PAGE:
• If someone posted the version "I am trying to prove that the map $f_{\Delta}$ induced in singular homology by a continuous map $f$ is a chain map. I think I managed to prove the result for simplexes, but not general chains, and I am slightly confused on this general case", this is a question which I would find suitable (probably even good) for MSE. For one, I would know that the issue that the user is facing is probably a discomfort with formal sums, which is part of the objective of providing context. – Aloizio Macedo Aug 7 '18 at 18:42
• On the other hand, the question about the subspace of $\mathbb{R}^2$ is clearly not an exercise (well, I would find it very unusual to see this as an exercise in some algebraic topology book/list of exercises). It seems a genuine curiosity, and is a deceptively non-trivial question. It is also self-motivated: in fact, writing out a motivation for this question can probably be artificial. Furthermore, asking for an "attempt" seems unwarranted in this case. – Aloizio Macedo Aug 7 '18 at 18:42

Simply Beautiful Art

1. Many moderator duties concern the removal of low quality content. Aside from this, what will you do to facilitate the creation of high quality content?

Upvote good content, use bounties, critiquing through comments, and being an example.

1. Have you ever been suspended from this site or another StackExchange site? If so, please provide a description of the situation that led to the suspension, and how you have reacted to it. Would you have suspended a user for a similar behavior today?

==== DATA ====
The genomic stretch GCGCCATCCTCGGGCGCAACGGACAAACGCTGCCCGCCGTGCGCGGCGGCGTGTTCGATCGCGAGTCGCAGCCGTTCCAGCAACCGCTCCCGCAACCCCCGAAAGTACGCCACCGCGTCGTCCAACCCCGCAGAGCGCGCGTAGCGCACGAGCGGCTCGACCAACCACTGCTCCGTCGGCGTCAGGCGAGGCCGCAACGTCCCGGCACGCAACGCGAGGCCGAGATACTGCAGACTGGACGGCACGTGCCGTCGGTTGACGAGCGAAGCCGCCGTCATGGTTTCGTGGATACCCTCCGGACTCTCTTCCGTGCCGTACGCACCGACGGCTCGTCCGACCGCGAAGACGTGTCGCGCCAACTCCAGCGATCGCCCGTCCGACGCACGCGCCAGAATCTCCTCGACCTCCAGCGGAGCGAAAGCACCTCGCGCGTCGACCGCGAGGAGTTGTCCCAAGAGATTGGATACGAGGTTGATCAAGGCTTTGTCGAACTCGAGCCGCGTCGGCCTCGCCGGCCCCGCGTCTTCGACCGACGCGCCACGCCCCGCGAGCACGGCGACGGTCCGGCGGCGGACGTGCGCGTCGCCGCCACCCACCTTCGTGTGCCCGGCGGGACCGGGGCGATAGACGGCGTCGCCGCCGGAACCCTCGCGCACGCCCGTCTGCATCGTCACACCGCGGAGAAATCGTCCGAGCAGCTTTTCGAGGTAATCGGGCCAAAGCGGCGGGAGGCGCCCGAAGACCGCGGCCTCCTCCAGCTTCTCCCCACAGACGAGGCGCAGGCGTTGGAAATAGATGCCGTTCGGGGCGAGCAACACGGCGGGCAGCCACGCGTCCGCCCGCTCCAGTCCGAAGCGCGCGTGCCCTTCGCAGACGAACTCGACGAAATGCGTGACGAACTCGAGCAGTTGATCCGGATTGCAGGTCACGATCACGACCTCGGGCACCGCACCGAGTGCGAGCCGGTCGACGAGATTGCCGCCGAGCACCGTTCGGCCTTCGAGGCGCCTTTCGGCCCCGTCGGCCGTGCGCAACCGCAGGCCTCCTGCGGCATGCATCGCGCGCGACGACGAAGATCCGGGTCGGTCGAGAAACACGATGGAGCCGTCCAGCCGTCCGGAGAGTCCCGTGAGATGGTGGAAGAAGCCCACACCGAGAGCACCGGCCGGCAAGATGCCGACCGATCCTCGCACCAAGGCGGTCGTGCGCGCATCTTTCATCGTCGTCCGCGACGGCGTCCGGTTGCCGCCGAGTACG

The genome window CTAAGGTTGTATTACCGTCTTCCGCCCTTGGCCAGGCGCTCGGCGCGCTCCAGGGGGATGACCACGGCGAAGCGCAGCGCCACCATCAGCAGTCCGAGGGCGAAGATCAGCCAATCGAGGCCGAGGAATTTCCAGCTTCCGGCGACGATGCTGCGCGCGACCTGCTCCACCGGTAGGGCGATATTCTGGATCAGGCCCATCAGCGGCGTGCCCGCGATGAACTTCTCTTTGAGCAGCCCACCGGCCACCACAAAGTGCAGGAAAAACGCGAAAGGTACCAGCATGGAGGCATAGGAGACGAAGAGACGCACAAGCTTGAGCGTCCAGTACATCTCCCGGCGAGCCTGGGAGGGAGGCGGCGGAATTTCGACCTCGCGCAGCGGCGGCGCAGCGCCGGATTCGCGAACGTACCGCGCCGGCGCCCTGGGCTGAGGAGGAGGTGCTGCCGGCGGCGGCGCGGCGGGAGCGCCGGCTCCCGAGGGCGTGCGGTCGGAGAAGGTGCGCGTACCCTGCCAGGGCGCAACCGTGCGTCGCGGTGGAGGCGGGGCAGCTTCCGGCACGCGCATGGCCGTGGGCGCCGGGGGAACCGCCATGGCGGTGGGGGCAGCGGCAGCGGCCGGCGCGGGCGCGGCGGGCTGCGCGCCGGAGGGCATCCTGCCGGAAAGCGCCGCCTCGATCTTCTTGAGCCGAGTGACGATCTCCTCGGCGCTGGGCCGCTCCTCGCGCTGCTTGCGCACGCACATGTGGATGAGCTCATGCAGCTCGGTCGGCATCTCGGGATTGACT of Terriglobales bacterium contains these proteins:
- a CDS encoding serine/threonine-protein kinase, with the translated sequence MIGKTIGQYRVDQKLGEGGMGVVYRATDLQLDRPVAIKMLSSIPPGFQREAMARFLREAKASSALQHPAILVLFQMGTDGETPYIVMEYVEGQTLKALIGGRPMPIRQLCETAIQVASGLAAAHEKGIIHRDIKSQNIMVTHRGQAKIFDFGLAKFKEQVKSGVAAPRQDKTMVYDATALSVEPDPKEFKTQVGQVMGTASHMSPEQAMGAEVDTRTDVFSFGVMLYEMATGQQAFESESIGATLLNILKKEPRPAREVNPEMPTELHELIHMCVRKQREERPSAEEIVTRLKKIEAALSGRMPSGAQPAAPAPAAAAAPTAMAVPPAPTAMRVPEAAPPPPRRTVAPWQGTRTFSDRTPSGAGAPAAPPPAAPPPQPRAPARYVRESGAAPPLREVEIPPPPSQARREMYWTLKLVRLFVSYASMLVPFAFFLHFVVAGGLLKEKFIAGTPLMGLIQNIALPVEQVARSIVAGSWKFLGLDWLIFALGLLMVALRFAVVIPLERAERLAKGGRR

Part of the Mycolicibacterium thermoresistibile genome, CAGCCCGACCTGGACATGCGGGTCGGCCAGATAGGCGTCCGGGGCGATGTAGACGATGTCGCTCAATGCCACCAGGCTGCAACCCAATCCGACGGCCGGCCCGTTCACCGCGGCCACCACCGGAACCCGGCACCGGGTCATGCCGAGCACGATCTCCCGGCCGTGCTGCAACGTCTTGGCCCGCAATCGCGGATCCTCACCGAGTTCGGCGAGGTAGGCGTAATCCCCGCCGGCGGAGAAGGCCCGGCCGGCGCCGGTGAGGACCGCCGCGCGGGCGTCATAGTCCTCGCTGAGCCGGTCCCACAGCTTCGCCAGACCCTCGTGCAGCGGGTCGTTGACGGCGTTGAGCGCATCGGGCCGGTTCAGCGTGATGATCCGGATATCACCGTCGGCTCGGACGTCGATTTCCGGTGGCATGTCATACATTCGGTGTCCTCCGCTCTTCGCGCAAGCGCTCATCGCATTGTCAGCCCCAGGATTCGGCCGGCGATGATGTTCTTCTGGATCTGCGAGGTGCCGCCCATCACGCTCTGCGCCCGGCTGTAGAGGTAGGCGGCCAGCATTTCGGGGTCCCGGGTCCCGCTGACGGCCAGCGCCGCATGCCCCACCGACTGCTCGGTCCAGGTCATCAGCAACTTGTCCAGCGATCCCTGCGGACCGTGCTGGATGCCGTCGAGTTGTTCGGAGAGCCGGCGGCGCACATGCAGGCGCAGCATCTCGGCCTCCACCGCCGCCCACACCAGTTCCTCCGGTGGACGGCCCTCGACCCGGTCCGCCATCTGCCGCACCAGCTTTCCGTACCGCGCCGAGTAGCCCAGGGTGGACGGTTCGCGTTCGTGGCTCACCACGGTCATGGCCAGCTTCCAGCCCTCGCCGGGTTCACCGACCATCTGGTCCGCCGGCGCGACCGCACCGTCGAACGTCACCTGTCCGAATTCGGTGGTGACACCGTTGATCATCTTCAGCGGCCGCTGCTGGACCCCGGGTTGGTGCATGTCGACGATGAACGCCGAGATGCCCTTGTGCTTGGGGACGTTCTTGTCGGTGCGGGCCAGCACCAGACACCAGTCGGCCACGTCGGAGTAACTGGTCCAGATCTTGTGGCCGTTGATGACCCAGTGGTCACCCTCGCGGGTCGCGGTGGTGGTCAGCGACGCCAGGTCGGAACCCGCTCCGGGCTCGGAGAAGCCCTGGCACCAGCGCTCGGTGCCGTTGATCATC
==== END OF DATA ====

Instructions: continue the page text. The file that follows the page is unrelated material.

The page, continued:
Never have been, never will (I hope).

1. Imagine a time in which the site has become divided between two groups, each of whom desire a future which is anathema to the other. The status quo is unstable; it is all but guaranteed that one group will be seen as ascendant and the other will leave in frustration. And... You've been elected to serve both groups. How might you approach such a situation? If you would seek compromise, how could you hope to garner agreement from enough people to make it work?

I would seek compromise and listen to what both sides have to say and try to work it out. I would favor the side I find to be more reasonable, but I would also try to keep all parties in mind. I think the first step is to try to reach a more stable status quo, with a short-term compromise, after which a long-term compromise may be discussed, and hopefully by then the fiery passions will have cooled more.

If no such long-term compromise exists, then it may become my duty to simply let things be, and try avoid the complete destruction of the community.

1. Why do you want to be a moderator? What is your motivation for running in this election?

Why? I'm not entirely sure if I'm being honest. But I had a calling (something in the form of multiple pings) and a desire to run the day I received that email notification when the election was announced. I have not much to gain from this and no reason other than a sincere sense of belonging here (most of the time).

1. How will you deal with enforcing policies that you disagree with, if you are elected as a moderator?

I would try to do my best to enforce the policies. If it becomes difficult to perform, I would discuss the issue with the mod team and suggest possible changes. If worst came to worst, I would resign.

1. There are two basic schools of thought regarding PSQs (problem statement questions) - they should be quickly closed and deleted, or they should not be closed or deleted. With which of these two camps do you more closely align? Why? As a moderator, how would you act to enable "your" camp in dealing with or accommodating PSQs?